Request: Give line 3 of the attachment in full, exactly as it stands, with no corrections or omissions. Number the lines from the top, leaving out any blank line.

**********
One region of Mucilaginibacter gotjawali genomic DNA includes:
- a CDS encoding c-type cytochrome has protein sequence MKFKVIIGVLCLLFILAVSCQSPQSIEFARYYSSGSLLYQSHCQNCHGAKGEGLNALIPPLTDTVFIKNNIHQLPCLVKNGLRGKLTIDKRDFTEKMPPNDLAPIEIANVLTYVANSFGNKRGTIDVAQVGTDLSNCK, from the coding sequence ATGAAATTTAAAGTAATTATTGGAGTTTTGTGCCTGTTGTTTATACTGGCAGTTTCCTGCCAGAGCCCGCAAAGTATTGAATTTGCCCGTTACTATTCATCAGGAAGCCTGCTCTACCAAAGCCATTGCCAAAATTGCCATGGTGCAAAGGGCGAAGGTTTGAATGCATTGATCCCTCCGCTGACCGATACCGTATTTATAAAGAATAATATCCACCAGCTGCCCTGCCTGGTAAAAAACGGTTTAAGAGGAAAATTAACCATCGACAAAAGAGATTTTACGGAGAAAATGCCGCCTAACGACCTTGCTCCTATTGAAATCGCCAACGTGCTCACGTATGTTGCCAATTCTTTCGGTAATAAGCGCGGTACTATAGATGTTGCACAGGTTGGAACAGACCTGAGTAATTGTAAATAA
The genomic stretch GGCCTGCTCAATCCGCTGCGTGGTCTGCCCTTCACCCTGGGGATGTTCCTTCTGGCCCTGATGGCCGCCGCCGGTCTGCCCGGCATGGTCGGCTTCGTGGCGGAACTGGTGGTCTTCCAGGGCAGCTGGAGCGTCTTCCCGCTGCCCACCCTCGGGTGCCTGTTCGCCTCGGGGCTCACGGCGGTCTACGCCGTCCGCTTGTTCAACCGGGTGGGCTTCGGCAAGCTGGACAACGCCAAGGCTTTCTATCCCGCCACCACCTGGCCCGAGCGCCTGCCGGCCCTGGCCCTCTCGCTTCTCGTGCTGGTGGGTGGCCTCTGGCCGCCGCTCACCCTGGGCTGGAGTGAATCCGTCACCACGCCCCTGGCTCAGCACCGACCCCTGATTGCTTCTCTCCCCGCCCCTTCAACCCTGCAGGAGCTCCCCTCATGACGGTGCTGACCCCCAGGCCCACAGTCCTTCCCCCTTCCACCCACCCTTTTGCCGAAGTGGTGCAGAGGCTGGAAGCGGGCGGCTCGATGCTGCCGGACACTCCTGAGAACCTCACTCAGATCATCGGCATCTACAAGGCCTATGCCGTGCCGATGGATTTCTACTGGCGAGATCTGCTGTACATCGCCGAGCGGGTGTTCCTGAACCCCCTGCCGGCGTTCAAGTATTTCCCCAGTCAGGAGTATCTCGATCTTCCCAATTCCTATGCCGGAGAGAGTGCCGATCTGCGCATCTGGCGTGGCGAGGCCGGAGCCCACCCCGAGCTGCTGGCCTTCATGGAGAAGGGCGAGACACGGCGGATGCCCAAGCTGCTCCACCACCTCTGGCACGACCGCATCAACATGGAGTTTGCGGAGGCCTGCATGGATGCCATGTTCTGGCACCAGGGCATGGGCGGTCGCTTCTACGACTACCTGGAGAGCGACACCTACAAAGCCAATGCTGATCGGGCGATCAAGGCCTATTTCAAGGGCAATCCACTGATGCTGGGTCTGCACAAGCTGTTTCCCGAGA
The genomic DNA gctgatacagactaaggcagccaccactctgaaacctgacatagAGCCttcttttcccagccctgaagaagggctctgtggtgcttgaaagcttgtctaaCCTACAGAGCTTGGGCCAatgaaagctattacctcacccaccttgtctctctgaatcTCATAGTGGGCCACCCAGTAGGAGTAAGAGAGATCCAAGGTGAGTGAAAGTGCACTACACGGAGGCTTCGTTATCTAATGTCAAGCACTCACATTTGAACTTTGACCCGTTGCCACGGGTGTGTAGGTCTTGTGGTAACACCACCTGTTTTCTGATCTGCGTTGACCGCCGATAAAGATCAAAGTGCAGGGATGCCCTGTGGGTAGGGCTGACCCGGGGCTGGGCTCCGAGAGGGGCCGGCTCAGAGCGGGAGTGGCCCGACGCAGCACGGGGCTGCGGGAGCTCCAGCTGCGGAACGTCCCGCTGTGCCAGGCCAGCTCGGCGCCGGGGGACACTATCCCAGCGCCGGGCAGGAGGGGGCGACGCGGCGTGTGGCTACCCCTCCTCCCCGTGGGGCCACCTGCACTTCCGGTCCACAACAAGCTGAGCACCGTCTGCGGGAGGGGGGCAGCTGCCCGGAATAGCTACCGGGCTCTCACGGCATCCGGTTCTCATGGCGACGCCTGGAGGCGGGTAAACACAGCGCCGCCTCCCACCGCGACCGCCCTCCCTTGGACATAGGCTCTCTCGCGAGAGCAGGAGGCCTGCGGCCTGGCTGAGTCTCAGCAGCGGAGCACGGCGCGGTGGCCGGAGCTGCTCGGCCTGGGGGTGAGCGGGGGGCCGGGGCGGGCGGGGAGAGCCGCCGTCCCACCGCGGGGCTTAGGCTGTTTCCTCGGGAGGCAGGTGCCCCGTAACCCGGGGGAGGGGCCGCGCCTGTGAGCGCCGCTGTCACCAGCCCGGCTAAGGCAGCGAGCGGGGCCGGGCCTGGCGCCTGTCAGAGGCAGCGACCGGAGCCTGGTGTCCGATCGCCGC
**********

The genomic stretch GGCCTGCTCAATCCGCTGCGTGGTCTGCCCTTCACCCTGGGGATGTTCCTTCTGGCCCTGATGGCCGCCGCCGGTCTGCCCGGCATGGTCGGCTTCGTGGCGGAACTGGTGGTCTTCCAGGGCAGCTGGAGCGTCTTCCCGCTGCCCACCCTCGGGTGCCTGTTCGCCTCGGGGCTCACGGCGGTCTACGCCGTCCGCTTGTTCAACCGGGTGGGCTTCGGCAAGCTGGACAACGCCAAGGCTTTCTATCCCGCCACCACCTGGCCCGAGCGCCTGCCGGCCCTGGCCCTCTCGCTTCTCGTGCTGGTGGGTGGCCTCTGGCCGCCGCTCACCCTGGGCTGGAGTGAATCCGTCACCACGCCCCTGGCTCAGCACCGACCCCTGATTGCTTCTCTCCCCGCCCCTTCAACCCTGCAGGAGCTCCCCTCATGACGGTGCTGACCCCCAGGCCCACAGTCCTTCCCCCTTCCACCCACCCTTTTGCCGAAGTGGTGCAGAGGCTGGAAGCGGGCGGCTCGATGCTGCCGGACACTCCTGAGAACCTCACTCAGATCATCGGCATCTACAAGGCCTATGCCGTGCCGATGGATTTCTACTGGCGAGATCTGCTGTACATCGCCGAGCGGGTGTTCCTGAACCCCCTGCCGGCGTTCAAGTATTTCCCCAGTCAGGAGTATCTCGATCTTCCCAATTCCTATGCCGGAGAGAGTGCCGATCTGCGCATCTGGCGTGGCGAGGCCGGAGCCCACCCCGAGCTGCTGGCCTTCATGGAGAAGGGCGAGACACGGCGGATGCCCAAGCTGCTCCACCACCTCTGGCACGACCGCATCAACATGGAGTTTGCGGAGGCCTGCATGGATGCCATGTTCTGGCACCAGGGCATGGGCGGTCGCTTCTACGACTACCTGGAGAGCGACACCTACAAAGCCAATGCTGATCGGGCGATCAAGGCCTATTTCAAGGGCAATCCACTGATGCTGGGTCTGCACAAGCTGTTTCCCGAGA